The writer runs this show.
If you won’t read until your eyes blur.
If you won’t write more to write well.
If you won’t invest the blood, sweat, and tears . . .
Then you’ll have to work with real writers.
And pay those writers exceptionally well.
If they have the time, that is.
Because the writer runs this show.
Your words are the foundation of all online content
The words you write form the foundation of all online content, whether those words become a blog post, podcast, or video.
Check out our SlideShare dedicated to professional writers:
WORD by Copyblogger: a new free resource for writers
At Copyblogger, we believe writers deserve to feel fulfilled — emotionally and financially — in their careers.
Get our best advice in our new WORD ebook: a smart resource we put together for our writer friends.
Click to get WORD, a free ebook for writers
Editor’s note: The original version of this post was published on July 2, 2010.
The post The Writer Runs This Show [SlideShare] appeared first on Copyblogger.
In today’s world, the writer runs the show.
Not just any writer, of course. The pennies-a-word scribe may barely scrape by. But the quality professional writer — the writer who demonstrates high value and trust from the moment of first contact all the way through to delivery of the final word — that person writes his own ticket to success.
Quality professional writers command attention online, whether they do it for themselves or for the businesses they represent. Writers influence behavior, help form opinions, and drive people to take action.
Great writers are the modern-day stonemasons of any online presence. Our words form the very foundation of all online content, whether those words become a blog post, a podcast, or a video. Writers rule the online world!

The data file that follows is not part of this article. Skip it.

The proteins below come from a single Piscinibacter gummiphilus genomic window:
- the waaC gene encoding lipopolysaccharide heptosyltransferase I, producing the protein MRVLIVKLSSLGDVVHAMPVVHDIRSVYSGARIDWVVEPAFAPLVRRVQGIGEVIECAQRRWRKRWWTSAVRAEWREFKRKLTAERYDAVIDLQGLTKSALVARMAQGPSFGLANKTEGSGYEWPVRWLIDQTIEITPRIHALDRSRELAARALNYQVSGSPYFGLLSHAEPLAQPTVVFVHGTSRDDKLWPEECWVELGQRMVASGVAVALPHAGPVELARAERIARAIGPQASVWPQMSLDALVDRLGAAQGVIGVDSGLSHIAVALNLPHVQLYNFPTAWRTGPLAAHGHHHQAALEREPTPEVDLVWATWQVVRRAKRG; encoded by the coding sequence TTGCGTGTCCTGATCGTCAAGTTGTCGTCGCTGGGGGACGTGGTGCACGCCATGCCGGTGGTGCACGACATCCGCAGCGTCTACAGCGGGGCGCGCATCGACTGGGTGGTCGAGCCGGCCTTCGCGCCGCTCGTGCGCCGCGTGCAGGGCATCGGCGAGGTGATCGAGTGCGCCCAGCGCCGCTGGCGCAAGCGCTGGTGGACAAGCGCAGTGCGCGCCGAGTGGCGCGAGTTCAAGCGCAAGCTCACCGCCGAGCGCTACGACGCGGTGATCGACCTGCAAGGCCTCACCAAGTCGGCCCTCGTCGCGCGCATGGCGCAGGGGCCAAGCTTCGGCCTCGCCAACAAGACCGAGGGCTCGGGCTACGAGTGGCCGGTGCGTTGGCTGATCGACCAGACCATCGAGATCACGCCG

And successful professional writers do things differently.
They don’t stop at writing with authority. That’s just where they start. They also deliver outstanding value even in the most unexpected moments in their interactions with clients.
In today’s post, we’ll cover how successful writers deliver value in all three stages of a project: before, during, and after.
Value Phase #1: Before the first project begins
Writers set the stage for a quality customer experience before they write a single word for a new project. How can you do this in your own work?
Before you begin
Listen between the lines. Tune in to your client’s underlying frustrations. Take notes on his current situation. Listen closely when you hear your client talk about long-term goals and desired results.
Freelancing. That’s the life, isn’t it? Total control. Total freedom. Abject terror.
Don’t get me wrong. There’s a lot to be said for the freelance life. You’re in charge of your own time. You pick and choose the projects you’ll take on. You select your clients.
When it’s all working the way it’s supposed to, that is.